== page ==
print(n.lanes)
n.lanes = as.data.frame(n.lanes)
print(n.lanes)
```
```{r}
colnames(n.lanes) <- c("date", "nlanes")
n2009 <- filter(n.lanes, date == 2009)
n2010 <- filter(n.lanes, date == 2010)
getwd()
```
Now I can just say there are `r n2009` lanes in 2009 and `r n2010` in 2010.
```{r}
fname <- "http://johnmuschelli.com/intro_to_r/data/Charm_City_Circulator_Ridership.csv"
## file.path takes a directory and makes a full name with a full file path
charm = read.csv(fname, as.is=TRUE)
library(chron)
days = levels(weekdays(1, abbreviate=FALSE))
charm$day <- factor(charm$day, levels=days)
charm$date <- as.Date(charm$date, format="%m/%d/%Y")
cn <- colnames(charm)
daily <- charm[, c("day", "date", "daily")]
```
```{r}
charm$daily <- NULL
require(reshape)
long.charm <- melt(charm, id.vars = c("day", "date"))
long.charm$type <- "Boardings"
long.charm$type[ grepl("Alightings", long.charm$variable)] <- "Alightings"
long.charm$type[ grepl("Average", long.charm$variable)] <- "Average"
long.charm$line <- "orange"
long.charm$line[ grepl("purple", long.charm$variable)] <- "purple"
long.charm$line[ grepl("green", long.charm$variable)] <- "green"
long.charm$line[ grepl("banner", long.charm$variable)] <- "banner"
long.charm$variable <- NULL
long.charm$line <-factor(long.charm$line, levels=c("orange", "purple",
"green", "banner"))
head(long.charm)
### NOW R has a column of day, the date, a "value", the type of value and the
### circulator line that corresponds to it
### value is now either the Alightings, Boardings, or Average from the charm dataset
```
Let's do some plotting now!
```{r plots}
require(ggplot2)
### let's make a "ggplot"
### the format is ggplot(dataframe, aes(x=COLNAME, y=COLNAME))
### where COLNAME are colnames of the dataframe
### you can also set color to a different factor
### other options in AES (fill, alpha level -which is the "transparency" of points)
g <- ggplot(long.charm, aes(x=date, y=value, color=line))
### let's change the colors to what we want- doing this manually, not letting it choose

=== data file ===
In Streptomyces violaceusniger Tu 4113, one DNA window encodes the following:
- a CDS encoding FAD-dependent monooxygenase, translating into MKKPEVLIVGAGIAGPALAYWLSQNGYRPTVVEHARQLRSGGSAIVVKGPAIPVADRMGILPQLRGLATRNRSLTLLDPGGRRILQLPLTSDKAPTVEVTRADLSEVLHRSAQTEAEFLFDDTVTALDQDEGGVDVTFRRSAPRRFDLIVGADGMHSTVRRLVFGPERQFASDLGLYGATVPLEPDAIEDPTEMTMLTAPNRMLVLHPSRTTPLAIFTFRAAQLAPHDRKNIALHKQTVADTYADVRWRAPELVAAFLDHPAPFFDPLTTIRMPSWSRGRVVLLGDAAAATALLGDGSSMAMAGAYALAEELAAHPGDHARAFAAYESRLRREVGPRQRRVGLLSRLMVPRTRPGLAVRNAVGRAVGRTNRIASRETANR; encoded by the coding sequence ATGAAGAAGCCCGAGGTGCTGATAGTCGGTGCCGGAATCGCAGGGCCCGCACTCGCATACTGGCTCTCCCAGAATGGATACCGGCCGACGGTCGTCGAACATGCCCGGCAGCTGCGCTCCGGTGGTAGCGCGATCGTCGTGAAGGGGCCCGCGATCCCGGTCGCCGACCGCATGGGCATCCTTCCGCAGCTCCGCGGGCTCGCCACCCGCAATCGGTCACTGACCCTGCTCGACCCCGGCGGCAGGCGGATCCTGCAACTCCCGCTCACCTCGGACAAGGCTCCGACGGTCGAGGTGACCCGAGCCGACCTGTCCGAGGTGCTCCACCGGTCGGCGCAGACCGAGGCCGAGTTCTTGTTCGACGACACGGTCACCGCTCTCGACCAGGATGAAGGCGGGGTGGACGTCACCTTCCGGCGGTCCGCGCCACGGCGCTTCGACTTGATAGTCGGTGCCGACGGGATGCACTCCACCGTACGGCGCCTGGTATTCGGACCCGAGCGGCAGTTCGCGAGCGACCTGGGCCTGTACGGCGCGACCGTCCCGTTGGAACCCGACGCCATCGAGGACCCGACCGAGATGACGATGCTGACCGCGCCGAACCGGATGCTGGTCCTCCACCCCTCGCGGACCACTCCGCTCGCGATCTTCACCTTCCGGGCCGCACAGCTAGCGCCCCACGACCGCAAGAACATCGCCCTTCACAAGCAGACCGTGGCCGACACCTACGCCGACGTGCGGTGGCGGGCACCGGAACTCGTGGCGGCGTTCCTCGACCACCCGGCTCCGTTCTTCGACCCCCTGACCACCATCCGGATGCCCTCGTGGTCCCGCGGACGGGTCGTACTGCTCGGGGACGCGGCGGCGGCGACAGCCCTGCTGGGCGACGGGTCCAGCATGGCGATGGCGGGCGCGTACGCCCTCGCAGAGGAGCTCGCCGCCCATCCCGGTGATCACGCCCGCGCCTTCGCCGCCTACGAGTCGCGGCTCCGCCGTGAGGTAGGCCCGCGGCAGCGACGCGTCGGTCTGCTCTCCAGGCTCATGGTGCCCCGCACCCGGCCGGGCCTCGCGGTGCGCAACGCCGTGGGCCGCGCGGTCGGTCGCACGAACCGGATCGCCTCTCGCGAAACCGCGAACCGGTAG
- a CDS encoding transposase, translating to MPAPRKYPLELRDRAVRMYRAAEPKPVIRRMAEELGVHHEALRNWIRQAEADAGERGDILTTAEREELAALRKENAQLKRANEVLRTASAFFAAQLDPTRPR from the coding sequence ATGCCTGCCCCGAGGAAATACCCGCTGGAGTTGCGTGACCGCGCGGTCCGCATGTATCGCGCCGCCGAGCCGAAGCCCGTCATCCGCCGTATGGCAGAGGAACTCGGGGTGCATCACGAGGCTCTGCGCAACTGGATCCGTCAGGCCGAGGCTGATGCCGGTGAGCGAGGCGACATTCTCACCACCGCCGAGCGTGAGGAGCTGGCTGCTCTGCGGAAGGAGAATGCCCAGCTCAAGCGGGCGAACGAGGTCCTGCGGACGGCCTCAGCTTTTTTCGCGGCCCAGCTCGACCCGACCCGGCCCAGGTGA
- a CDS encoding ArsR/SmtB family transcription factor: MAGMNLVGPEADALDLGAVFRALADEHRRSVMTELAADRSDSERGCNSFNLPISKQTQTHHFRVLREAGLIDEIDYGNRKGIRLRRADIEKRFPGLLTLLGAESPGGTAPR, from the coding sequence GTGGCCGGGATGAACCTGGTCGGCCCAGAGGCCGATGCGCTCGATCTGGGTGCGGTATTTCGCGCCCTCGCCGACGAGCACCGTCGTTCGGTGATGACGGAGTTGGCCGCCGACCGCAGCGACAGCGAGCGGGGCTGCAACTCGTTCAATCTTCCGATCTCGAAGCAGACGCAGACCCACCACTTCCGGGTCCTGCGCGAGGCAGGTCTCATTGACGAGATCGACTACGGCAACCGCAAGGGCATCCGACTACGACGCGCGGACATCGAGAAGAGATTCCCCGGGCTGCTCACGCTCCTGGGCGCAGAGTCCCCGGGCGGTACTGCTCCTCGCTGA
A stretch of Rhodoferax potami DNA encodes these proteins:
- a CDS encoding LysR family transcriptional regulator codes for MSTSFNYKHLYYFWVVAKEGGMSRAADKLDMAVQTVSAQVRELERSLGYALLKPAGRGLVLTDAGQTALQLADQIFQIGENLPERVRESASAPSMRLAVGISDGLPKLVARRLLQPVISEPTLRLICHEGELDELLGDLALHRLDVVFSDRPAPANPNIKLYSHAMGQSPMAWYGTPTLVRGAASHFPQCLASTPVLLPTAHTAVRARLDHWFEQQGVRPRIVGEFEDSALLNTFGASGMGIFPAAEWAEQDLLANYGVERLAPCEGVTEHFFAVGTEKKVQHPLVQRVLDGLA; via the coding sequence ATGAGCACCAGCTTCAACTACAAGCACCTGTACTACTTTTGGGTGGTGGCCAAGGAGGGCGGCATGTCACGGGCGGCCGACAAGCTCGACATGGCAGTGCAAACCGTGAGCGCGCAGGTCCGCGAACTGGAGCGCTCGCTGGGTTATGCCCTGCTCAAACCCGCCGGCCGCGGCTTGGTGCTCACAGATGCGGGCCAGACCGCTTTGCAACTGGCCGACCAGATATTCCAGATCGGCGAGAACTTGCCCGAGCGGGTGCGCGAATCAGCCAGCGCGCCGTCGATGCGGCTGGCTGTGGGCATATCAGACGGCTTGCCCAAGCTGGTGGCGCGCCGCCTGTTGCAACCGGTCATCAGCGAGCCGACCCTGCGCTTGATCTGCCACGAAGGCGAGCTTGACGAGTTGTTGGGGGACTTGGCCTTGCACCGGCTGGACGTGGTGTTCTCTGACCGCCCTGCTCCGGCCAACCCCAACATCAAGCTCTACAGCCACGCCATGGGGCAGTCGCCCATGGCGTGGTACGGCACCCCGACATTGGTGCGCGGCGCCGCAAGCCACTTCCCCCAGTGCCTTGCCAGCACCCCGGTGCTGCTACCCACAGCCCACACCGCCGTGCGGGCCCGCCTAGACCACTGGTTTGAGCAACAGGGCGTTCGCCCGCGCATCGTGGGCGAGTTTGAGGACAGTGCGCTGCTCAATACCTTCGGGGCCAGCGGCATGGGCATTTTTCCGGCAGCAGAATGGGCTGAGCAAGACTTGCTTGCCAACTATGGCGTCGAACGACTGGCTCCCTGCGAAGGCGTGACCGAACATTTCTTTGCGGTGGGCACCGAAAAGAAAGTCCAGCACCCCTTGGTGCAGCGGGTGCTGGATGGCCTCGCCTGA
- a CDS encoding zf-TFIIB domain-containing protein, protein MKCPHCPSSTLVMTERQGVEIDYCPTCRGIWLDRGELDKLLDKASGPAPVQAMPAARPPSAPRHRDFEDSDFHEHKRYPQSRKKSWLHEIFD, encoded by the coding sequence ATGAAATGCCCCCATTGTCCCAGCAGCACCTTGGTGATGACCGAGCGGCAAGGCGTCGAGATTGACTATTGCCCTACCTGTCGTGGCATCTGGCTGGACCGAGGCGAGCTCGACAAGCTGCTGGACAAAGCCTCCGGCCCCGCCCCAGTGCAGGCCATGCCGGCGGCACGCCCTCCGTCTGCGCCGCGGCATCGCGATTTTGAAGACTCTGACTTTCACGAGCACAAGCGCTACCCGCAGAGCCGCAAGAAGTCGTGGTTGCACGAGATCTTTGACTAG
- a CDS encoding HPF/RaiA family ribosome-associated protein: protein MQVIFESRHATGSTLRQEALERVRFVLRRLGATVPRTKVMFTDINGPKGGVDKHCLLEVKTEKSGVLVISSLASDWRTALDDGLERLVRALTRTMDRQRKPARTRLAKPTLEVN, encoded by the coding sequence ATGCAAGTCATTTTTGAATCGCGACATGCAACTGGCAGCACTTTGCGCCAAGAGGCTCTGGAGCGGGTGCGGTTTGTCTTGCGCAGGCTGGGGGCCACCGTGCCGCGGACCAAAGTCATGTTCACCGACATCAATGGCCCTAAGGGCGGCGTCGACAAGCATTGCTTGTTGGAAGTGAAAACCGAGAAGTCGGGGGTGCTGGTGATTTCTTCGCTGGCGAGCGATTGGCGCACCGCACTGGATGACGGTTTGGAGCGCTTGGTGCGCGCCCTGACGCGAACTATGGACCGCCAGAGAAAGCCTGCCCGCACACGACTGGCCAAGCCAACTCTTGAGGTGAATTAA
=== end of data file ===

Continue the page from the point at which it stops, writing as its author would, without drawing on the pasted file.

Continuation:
### for me
g <- g + scale_color_manual(values=c("orange", "purple", "green", "blue"))
### plotting points
g + geom_point()
### Let's make Lines!
g + geom_line()
### let's make a new plot of poitns
gpoint <- g + geom_point()
### let's plot the value by the type of value - boardings/average, etc
gpoint + facet_wrap(~ type)
```
OK let's turn off some warnings - making `warning=FALSE` (in knitr) as an option.
```{r, warning=FALSE}
## let's compare vertically
gpoint + facet_wrap(~ type, ncol=1)
gfacet = g + facet_wrap(~ type, ncol=1)
```
We can also smooth the data to give us a overall idea of how the average changes over time. I don't want to do a standard error (`se`).
```{r, warning=FALSE}
## let's smooth this - get a rough estimate of what's going on
gfacet + geom_smooth(se=FALSE)
```
OK, I've seen enough code, let's turn that off, using `echo=FALSE`.
```{r, echo=FALSE, warning=FALSE, fig.width=10, fig.height=5}
#### COMBINE! - let's make the line width bigger (lwd)
### also making the "alpha level" (transparency) low for the point sos we can see the lines
g + geom_point(alpha=0.2) + geom_smooth(se=FALSE, lwd=1.5) + facet_wrap( ~ type)
```
There are still messages, but we can turn these off with `message = FALSE`
```{r, echo=FALSE, warning=FALSE, message = FALSE, fig.width=10, fig.height=5}
g + geom_point(alpha=0.2) + geom_smooth(se=FALSE, lwd=1.5) + facet_wrap( ~ type)
```